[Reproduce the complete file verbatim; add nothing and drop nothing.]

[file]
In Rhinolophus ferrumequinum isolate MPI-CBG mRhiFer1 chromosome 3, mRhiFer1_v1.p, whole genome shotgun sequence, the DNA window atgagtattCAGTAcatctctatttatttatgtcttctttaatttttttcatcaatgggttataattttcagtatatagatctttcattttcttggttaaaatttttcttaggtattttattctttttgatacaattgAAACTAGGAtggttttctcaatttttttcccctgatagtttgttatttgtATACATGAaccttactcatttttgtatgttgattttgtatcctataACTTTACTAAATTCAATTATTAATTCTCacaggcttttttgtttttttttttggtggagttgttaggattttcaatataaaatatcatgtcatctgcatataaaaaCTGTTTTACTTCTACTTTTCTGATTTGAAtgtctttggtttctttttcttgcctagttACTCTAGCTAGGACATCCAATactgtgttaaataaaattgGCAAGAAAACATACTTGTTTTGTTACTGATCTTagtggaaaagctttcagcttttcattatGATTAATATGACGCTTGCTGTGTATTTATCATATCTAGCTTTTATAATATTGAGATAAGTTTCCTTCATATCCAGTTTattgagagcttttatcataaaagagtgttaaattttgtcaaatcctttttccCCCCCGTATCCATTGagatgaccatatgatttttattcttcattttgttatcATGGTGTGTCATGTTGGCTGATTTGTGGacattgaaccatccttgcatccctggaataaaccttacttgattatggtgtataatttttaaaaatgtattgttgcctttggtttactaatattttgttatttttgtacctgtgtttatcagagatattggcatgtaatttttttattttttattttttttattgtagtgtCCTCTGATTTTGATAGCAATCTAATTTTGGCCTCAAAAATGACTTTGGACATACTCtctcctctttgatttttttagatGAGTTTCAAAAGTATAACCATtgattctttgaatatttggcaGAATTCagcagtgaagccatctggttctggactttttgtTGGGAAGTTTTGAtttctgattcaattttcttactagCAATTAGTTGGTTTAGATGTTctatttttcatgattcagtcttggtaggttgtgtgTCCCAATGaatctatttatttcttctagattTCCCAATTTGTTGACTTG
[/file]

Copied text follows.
In Rhinolophus ferrumequinum isolate MPI-CBG mRhiFer1 chromosome 3, mRhiFer1_v1.p, whole genome shotgun sequence, the DNA window atgagtattCAGTAcatctctatttatttatgtcttctttaatttttttcatcaatgggttataattttcagtatatagatctttcattttcttggttaaaatttttcttaggtattttattctttttgatacaattgAAACTAGGAtggttttctcaatttttttcccctgatagtttgttatttgtATACATGAaccttactcatttttgtatgttgattttgtatcctataACTTTACTAAATTCAATTATTAATTCTCacaggcttttttgtttttttttttggtggagttgttaggattttcaatataaaatatcatgtcatctgcatataaaaaCTGTTTTACTTCTACTTTTCTGATTTGAAtgtctttggtttctttttcttgcctagttACTCTAGCTAGGACATCCAATactgtgttaaataaaattgGCAAGAAAACATACTTGTTTTGTTACTGATCTTagtggaaaagctttcagcttttcattatGATTAATATGACGCTTGCTGTGTATTTATCATATCTAGCTTTTATAATATTGAGATAAGTTTCCTTCATATCCAGTTTattgagagcttttatcataaaagagtgttaaattttgtcaaatcctttttccCCCCCGTATCCATTGagatgaccatatgatttttattcttcattttgttatcATGGTGTGTCATGTTGGCTGATTTGTGGacattgaaccatccttgcatccctggaataaaccttacttgattatggtgtataatttttaaaaatgtattgttgcctttggtttactaatattttgttatttttgtacctgtgtttatcagagatattggcatgtaatttttttattttttattttttttattgtagtgtCCTCTGATTTTGATAGCAATCTAATTTTGGCCTCAAAAATGACTTTGGACATACTCtctcctctttgatttttttagatGAGTTTCAAAAGTATAACCATtgattctttgaatatttggcaGAATTCagcagtgaagccatctggttctggactttttgtTGGGAAGTTTTGAtttctgattcaattttcttactagCAATTAGTTGGTTTAGATGTTctatttttcatgattcagtcttggtaggttgtgtgTCCCAATGaatctatttatttcttctagattTCCCAATTTGTTGACTTG